Develop a research question:
Start asking questions about your topic. Ask open-ended “how” and “why” questions. Consider the “so what” of your topic. Why does this topic matter to you? Why should it matter to others?
Evaluate your questions:
Is your research question clear?
Can your audience easily understand the purpose of the question?
Is your research question focused?
Can you answer the question in the space and time provided?
Is your research question complex?
Does it have a simple yes/no answer, or does it require research and analysis?
Note. Adapted from How to Write a Research Question by George Mason University Writing Center, 2018 (https://writingcenter.gmu.edu/guides/how-to-write-a-research-question) and Narrowing a Topic and Developing a Research Question by Indiana University Libraries, n.d. (https://libraries.indiana.edu/sites/default/files/Develop_a_Research_Question.pdf).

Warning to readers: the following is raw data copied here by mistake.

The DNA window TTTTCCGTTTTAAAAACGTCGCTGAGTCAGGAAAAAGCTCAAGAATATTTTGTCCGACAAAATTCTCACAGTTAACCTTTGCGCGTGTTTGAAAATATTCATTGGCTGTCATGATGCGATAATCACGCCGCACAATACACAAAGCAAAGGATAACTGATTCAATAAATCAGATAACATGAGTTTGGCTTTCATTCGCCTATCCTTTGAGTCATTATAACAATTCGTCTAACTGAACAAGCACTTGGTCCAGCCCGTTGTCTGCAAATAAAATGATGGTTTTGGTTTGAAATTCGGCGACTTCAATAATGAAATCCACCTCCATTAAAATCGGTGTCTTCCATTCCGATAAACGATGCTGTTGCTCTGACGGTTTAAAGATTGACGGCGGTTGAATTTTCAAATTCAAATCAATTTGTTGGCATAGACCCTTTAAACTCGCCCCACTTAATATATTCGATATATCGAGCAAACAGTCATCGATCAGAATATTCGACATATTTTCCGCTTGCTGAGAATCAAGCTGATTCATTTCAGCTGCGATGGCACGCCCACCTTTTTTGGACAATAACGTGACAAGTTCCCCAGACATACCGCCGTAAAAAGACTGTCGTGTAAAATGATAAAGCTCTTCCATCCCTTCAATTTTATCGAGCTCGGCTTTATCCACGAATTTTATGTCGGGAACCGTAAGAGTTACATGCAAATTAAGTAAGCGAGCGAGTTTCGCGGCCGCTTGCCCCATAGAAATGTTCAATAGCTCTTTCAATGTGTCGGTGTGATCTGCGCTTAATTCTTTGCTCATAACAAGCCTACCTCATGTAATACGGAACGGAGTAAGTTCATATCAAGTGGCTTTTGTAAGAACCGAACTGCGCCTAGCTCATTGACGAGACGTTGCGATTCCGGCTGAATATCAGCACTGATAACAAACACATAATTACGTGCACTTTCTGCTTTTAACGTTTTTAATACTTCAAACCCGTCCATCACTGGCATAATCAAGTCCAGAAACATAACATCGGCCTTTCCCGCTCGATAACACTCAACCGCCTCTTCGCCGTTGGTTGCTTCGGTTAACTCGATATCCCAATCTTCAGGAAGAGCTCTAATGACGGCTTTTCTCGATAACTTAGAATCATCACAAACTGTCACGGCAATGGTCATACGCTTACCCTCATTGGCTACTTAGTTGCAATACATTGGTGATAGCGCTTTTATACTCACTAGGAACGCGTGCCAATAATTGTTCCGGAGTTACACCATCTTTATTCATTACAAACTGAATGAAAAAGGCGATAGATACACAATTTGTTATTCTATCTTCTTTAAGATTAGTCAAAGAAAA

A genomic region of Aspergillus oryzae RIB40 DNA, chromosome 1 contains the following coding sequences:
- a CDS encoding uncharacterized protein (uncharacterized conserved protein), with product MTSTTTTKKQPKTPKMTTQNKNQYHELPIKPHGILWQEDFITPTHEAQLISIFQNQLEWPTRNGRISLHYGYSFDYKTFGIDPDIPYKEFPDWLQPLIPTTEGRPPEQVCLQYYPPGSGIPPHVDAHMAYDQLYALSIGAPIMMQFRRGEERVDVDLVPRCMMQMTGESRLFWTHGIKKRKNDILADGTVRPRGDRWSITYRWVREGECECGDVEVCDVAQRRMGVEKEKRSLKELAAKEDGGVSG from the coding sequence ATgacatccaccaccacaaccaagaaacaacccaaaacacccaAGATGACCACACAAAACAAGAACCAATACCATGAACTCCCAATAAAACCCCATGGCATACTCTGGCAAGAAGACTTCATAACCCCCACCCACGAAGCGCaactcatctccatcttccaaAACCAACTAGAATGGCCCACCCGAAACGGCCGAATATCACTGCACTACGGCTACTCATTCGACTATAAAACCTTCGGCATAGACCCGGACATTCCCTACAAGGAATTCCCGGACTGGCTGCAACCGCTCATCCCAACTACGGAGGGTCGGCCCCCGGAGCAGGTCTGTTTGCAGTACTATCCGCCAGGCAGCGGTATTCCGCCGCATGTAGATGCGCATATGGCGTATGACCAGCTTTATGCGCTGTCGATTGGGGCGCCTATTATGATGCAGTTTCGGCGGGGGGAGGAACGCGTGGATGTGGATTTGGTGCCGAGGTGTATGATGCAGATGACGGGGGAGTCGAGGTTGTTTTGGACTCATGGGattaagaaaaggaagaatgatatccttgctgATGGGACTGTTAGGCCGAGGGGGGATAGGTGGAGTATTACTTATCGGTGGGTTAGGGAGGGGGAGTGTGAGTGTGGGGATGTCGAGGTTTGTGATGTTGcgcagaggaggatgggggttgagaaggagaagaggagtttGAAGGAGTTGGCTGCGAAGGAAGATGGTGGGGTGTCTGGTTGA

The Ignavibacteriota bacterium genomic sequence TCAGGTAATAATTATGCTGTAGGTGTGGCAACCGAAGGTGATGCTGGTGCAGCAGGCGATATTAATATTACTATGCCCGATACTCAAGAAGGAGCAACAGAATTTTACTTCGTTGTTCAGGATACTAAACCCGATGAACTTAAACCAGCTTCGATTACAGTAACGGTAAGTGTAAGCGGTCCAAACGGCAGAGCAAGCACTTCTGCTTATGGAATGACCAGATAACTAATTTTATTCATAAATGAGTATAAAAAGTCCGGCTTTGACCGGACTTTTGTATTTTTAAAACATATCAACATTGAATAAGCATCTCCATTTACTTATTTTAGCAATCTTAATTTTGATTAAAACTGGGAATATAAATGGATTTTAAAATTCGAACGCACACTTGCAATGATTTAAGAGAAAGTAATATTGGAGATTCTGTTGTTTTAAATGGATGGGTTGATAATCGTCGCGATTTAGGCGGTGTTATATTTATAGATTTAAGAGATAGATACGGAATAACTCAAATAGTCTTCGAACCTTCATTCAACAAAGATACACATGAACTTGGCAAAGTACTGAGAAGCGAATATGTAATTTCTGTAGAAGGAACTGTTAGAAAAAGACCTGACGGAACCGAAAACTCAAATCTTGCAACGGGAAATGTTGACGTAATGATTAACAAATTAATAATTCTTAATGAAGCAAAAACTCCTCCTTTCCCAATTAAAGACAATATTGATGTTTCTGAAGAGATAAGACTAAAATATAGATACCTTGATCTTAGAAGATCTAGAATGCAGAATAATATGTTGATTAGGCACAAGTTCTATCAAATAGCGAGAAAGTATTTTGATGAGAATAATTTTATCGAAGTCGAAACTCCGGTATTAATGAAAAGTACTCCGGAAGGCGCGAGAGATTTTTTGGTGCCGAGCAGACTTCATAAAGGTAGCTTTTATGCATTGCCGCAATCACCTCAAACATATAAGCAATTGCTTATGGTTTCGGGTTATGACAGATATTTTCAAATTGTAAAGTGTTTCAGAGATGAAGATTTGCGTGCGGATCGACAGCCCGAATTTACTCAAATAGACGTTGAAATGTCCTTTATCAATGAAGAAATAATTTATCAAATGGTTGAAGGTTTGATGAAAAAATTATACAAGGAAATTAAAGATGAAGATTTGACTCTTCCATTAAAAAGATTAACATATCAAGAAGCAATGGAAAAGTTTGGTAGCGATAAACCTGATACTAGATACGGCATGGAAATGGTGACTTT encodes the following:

Mind mapping is a way to visualize your topic and break it down into smaller more manageable research areas. Use mind mapping at the beginning of the research process to help you find different aspects of your topic that you may want to focus on. You can use online reference sources to help you find different concepts and keywords related to your research topic. You do not need to include every single possible angle of your topic. Your mind map for one topic will probably look different from another person's mind map on the same topic. You can continue to build on your mind map throughout the research process.
For example, if you were interested in doing a project on Amazon River Dolphins, you might make a mind map like the one below:
From this mind map, you might decide to do a project comparing the conservation efforts for the Amazon river dolphin to those for a similar species, the Ganges River dolphin.